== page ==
It can be a bit messy to apply
Need to keep your pet (and any other creature with lungs!) away while you’re applying it
Natural Flea and Tick Treatments for Your Pet
If a dedicated outside space for your dog or cat isn’t in the cards for you, or if you tend to explore on trails and fields where fleas and ticks are more abundant, then give your pet some protection they can take with them on their adventures!
You can use cedar, lemongrass, citronella, or lavender oils to make your own natural flea and tick treatment! Cedar was used by ancient Egyptians for embalming to keep insects away, so one could say it’s been peer-reviewed for millennia. The strong citrus scents of lemongrass and citronella are effective against an assortment of biting bugs, and lavender oil is also known as a reliable repellant.
Remember, these oils will not eliminate fleas and ticks but may deter them from latching on to your pet. The only hazard with oils is their potency and purity: you need to dilute 15–20 drops of pure or high-grade essential oil in a spray bottle with water or the same amount of essential oil into a carrier oil, such as coconut, olive, or argan oil. From there you can either spray your dog with the water bottle (avoiding their face), work small amounts through their coat, or apply it to their collar bandana. If you’re using the collar or bandana method, apply the oils sparingly, as the scent may be too strong when it’s that close to their face!
Easy to make a large batch
Easy to apply
Cedar oil can also be sprayed on your lawn to deter insects from the general area.
MUST be diluted, as full-strength essential oils can be hazardous to pets
May protect your pet from the majority of bites but isn’t fool-proof
You or your pet may not appreciate the scent
Should not be applied to a cat’s coat, as they may ingest the oils when grooming
High-Grade Coconut Oil
Coconut oil is a great, non-toxic treatment to remove fleas and ticks from your pet. If you’ve already noticed some creepy crawlies in their coat, give them a luxurious coconut oil treatment: just warm up some oil in your hands and massage it into their coat, working your way all over their body (including between their toes!) and down to their skin. Leave it in for at least 8 hours.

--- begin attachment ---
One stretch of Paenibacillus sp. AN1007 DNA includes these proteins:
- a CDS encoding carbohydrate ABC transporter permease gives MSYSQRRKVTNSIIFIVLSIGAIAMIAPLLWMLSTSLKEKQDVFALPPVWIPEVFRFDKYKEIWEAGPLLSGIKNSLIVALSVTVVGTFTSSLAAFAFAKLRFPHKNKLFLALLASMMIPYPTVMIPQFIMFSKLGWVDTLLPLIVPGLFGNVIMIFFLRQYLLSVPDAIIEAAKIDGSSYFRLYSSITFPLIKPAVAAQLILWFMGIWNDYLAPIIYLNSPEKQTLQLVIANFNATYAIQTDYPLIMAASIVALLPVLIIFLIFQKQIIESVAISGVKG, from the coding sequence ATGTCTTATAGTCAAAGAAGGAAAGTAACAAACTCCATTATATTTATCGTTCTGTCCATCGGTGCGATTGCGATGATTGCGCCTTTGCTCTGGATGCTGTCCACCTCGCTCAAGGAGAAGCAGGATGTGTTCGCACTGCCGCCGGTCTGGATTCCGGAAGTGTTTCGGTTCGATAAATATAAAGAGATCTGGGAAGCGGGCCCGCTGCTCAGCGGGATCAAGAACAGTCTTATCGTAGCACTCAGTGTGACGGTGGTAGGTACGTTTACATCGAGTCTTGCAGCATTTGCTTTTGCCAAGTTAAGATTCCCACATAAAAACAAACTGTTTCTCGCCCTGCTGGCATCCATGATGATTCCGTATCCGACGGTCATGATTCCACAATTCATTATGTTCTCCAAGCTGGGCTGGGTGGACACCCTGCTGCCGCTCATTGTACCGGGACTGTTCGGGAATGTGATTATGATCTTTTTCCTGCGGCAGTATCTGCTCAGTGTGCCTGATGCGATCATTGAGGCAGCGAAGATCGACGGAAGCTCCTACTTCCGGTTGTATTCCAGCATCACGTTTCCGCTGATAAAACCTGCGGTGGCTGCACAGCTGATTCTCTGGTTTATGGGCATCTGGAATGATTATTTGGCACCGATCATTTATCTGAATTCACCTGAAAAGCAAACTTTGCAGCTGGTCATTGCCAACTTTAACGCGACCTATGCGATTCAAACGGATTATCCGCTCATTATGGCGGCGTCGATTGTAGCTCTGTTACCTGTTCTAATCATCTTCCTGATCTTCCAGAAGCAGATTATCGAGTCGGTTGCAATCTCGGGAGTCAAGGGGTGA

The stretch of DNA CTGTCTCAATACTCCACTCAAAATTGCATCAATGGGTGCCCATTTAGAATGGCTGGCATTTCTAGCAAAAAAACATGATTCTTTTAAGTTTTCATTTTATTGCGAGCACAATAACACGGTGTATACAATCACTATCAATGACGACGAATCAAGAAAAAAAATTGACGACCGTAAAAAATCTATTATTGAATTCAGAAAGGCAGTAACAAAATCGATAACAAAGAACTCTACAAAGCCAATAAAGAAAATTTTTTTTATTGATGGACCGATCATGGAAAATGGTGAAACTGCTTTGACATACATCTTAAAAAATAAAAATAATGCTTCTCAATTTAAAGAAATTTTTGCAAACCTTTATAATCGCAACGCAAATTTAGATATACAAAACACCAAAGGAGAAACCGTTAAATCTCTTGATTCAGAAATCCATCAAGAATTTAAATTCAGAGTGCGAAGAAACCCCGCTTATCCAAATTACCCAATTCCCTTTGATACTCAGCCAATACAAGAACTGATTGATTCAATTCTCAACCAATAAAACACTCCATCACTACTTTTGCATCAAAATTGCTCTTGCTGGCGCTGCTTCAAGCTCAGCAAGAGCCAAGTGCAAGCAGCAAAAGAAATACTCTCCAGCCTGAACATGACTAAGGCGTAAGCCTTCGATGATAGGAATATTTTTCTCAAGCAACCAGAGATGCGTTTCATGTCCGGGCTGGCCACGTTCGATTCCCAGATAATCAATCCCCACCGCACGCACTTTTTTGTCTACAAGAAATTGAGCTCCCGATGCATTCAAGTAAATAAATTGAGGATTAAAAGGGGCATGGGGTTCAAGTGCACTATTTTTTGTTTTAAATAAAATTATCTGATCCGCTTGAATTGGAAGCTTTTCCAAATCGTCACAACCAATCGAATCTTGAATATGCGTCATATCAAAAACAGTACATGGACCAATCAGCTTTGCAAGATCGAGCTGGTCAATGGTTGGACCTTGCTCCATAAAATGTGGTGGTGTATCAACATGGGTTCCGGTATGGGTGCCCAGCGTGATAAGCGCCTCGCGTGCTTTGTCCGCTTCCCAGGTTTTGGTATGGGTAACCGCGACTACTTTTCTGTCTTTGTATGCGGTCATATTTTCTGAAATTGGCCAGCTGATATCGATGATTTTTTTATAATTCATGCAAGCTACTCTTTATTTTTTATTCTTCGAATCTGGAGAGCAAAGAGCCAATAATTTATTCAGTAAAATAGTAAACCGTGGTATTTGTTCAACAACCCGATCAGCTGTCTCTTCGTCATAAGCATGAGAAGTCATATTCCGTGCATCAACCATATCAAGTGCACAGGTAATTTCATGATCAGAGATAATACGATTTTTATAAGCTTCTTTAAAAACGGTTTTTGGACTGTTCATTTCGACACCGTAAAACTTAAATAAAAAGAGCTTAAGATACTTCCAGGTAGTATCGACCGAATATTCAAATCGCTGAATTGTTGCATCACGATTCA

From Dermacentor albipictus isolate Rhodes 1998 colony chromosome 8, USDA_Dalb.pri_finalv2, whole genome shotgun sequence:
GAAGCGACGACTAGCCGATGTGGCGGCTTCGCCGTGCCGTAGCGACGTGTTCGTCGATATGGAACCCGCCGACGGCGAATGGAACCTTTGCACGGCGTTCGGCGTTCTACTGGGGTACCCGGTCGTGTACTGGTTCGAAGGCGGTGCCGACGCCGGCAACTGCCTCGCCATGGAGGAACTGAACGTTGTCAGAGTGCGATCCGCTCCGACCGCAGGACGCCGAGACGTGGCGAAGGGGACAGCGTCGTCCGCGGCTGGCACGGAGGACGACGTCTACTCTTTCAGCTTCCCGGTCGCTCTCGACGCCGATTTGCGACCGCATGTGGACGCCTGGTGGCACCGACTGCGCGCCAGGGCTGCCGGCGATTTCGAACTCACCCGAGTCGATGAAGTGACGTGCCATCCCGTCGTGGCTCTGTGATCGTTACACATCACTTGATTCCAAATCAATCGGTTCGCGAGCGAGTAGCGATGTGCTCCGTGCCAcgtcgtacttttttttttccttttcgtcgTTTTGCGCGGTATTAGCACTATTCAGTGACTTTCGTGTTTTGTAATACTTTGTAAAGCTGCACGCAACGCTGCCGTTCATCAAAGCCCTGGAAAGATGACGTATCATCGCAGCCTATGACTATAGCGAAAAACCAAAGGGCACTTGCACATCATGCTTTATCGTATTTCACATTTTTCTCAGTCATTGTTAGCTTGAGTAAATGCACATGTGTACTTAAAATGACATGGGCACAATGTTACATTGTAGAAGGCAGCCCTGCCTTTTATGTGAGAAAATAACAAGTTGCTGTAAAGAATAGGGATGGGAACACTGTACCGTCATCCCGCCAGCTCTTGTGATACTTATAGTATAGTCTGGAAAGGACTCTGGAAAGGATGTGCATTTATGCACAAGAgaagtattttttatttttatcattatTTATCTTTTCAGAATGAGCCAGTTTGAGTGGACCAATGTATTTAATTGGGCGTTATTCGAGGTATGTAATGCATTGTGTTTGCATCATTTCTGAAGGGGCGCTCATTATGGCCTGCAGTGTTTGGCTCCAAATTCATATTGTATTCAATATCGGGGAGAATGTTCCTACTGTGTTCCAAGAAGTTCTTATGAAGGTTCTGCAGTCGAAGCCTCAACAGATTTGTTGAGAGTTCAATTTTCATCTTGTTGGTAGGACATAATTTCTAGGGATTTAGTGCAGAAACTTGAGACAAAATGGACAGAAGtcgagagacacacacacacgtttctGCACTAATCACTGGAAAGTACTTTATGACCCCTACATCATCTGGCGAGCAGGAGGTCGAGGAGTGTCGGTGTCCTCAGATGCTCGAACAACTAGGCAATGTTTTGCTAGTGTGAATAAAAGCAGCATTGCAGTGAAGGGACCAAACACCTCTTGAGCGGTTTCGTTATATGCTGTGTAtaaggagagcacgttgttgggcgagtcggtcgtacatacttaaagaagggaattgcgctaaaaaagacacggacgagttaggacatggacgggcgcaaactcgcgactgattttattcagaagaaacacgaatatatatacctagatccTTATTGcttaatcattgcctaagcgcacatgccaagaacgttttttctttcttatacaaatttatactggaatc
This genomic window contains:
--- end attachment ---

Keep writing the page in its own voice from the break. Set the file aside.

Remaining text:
The thick oil will coat the fleas or ticks in their fur and clog their spiracles so they suffocate. After the 8 hours, wash out the coconut oil with a pet shampoo and comb out the dead insects!
A convenient household ingredient
Moisturizes your pet’s skin and coat
Non-toxic—you can even add it to their meals!
Can be messy to apply
Needs to stay in for at least 8 hours before being washed out
Works best to remove bugs that are already present but won’t work as well as a deterrent
Despite common assumptions, garlic only becomes toxic to dogs and cats in large quantities, and just a little can have huge benefits! With regular, controlled doses of natural garlic (NOT garlic oil, garlic extract or garlic salt), it gets digested and introduced into your dog’s bloodstream. Over time, the chemical components of garlic can build up in their skin and hair, and bugs—hating the taste—will jump right off! Other garlic benefits include doses of beneficial vitamins such as Vitamin A, C, and B complex, as well as an assortment of minerals. Additionally, an active component called allicin (contained in crushed garlic) has been shown to have antiviral and antibacterial properties, as well as benefits for the heart and immune system.
As for dosing, the general rule of thumb is ½ a clove of garlic per 20 lb of your dog’s weight (obviously less for cats), maxing out at 2 cloves a day for large and giant breed dogs.
Feeding your pet garlic comes with some safety caveats: some breeds of dogs have a higher predisposition to garlic toxicity, particularly Japanese breeds like the Shiba Inu and Akita, or dogs with anemia. Avoid incorporating garlic in these dogs’ meals, or do so only under strict veterinary guidance.
If you’re not sure if your dog is susceptible to garlic, start slow. Effects may take a few days to pop up; look for excessive salivation, lethargy, pale gums, vomiting, diarrhea, and weakness. If you see any of these effects, stop feeding garlic immediately and take your dog to the vet.
Inexpensive and readily available
Easy to administer
Pets love the taste
Imparts multiple nutritional and health benefits in addition to being a parasite repellant
Some dogs may have sensitivities to garlic and react poorly
Takes continuous dosing over weeks to work effectively
To Fence It All In
While conventional treatments for fleas and ticks might seem more convenient, the hazards they pose outweigh the value of their effectiveness. On the other hand, while natural flea and tick treatments might sometimes be more cumbersome to apply and the best results often come from using multiple methods, the benefits are more apparent. Not only can you actually remove fleas and ticks from your property at the source, but you don’t need to expose your pet and the rest of your household to chemicals that pose serious threats to everyone’s health and well-being.